Nothing is better than a cool jug of lemonade on a hot summer day.
It’s a drink that brings back feelings of nostalgia for everyone, whether your grandmother used to serve it in the middle of a sweltering afternoon, or you used to sell it at a stand for 50 cents a cup.
Even better, lemonade can be turned into an adult drink pretty quickly, with a splash of vodka or rum livening things up while cooling them off.
We’ve gathered together a few summer drink recipes, all stemming from the classic, and whether you’re serving them to guests or indulging yourself – there’s bound to be something here to quench your thirst.
Summer Drinks: Classics with a Twist
Companies such as Minute Maid and Del’s have perfected lemonade, and it can be found in almost any fast food restaurant (for example, the summer-focused flavors of Wendy’s menu).
- 8 lemons
- 8 cups of water
- 1 cup of sugar
Optional: additional lemons, sliced thin or thick, for garnishing the drinks.
After thoroughly cleaning all of the lemons, roll them on a hard surface, using a good amount of pressure, until they become soft under the heel of your hand. This will loosen up all of the juice without making a mess.
Slice each lemon into quarters and put them in a large bowl with the sugar. Using a potato masher or strong spoon, mash the mixture until all of the sugar is dissolved into the slices and juice. Let the mixture sit for up to half an hour so as to better combine the flavors.
Strain the mixture however is easiest for you into a larger pitcher. There should be at least two cups – if not, juice more lemons.
Add the eight cups of water, stir, and give it a taste – we’ve cut down the sugar in this recipe because you can always add more later. And because some people prefer a tart lemonade!
Serve at room temperature or, if you prefer, chilled. Store the lemonade in a refrigerator for use at a later date.
Mango is a flavor not often used in drinks unless you’re a lover of mango lassi, a yogurt-based drink. Recently it’s become more popular as a lemonade mix, and although it might seem a bit more challenging than the traditional drink, it isn’t too hard to make at home.
- Lemon juice from 5-6 lemons
- ½ cup sugar Tip: you can use honey as a sweetener alternative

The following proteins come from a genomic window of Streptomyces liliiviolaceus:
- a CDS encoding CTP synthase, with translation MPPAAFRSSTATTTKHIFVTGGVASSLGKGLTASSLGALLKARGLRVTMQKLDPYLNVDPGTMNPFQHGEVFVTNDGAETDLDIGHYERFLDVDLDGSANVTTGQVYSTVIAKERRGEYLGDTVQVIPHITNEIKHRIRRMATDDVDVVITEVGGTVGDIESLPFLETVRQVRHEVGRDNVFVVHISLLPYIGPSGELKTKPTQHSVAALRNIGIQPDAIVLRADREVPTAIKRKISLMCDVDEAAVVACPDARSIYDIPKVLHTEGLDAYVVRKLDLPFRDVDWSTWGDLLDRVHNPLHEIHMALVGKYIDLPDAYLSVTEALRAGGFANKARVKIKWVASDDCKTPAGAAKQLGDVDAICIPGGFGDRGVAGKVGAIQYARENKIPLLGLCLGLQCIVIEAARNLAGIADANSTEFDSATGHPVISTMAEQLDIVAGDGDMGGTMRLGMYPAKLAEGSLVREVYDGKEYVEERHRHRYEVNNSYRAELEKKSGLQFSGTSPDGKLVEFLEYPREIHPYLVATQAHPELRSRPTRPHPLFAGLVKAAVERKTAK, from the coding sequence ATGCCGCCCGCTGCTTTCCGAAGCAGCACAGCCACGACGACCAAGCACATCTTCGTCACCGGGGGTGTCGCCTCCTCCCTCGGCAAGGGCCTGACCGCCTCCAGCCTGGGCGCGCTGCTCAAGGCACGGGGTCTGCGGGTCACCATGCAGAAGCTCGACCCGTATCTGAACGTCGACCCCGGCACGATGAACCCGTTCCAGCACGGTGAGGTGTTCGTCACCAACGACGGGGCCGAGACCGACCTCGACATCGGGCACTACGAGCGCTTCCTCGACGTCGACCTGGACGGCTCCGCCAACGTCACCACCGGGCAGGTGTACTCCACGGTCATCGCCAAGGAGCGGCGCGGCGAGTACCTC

- 5 cups water
- 1 cup of mango pulp Tip: you can cut up and pulp mangos yourself, or buy frozen cubed mango from the store and pulp when defrosted
- 1-2 lemons for garnishing
- Mint leaves
Roll the lemons, as in the previous recipe, to release the juices. Cut each lemon in half and squeeze the juice into a measuring cup. If you have at least 1 ½ – 2 cups, put the juice in a medium sized bowl with the mango pulp and sugar. Whisk until combined. If you’re using honey, make sure it is completely dissolved.
Add 5 cups of water and mint leaves – you can use a long spoon to muddle the leaves and release the flavor.
Chill in the refrigerator, and serve cold, garnished with lemon slices if desired.
Tip: More mango equals a deeper, more orange color, and stronger flavor.
Not for everyone, this recipe is definitely more of a twist on the original.
In the past strawberry lemonade was actually false advertising – it was supposedly created in the 1900s when a circus worker used water colored pink from performers’ tights to make lemonade, marketing it as strawberry lemonade.
Strawberry lemonade tends to be less tart and more balanced by sweetness.
- 3 cups water
- 5-6 lemons
- 1 cup sugar
- ½ lb (about 1 ½ cups) strawberries
Begin by washing the strawberries, trimming off the leaves, and halving them. Quarter any larger berries.
Juice the lemons (if you skipped down to this recipe, roll the lemons to soften them before cutting them in half to juice).
Puree the berries by hand – with a fork – or in a blender. Mix the puree with the lemon juice and sugar until the sugar is dissolved. Let sit for about ten minutes to fully combine, then add water and stir.
Serve chilled or with ice – garnish with lemon if desired.
No matter what your preference – the age-old traditional recipe or something with a bit of a twist – a cool pitcher of lemonade is sure to add some satisfaction to your summer days. Try these recipes at home for a more tailored, healthier approach to an often over-sugared beverage.
For those who host, practice garnishing to impress guests with an aesthetic afternoon spent relaxing, and consider adding a little pep to your lemonade by spiking it with vodka or rum.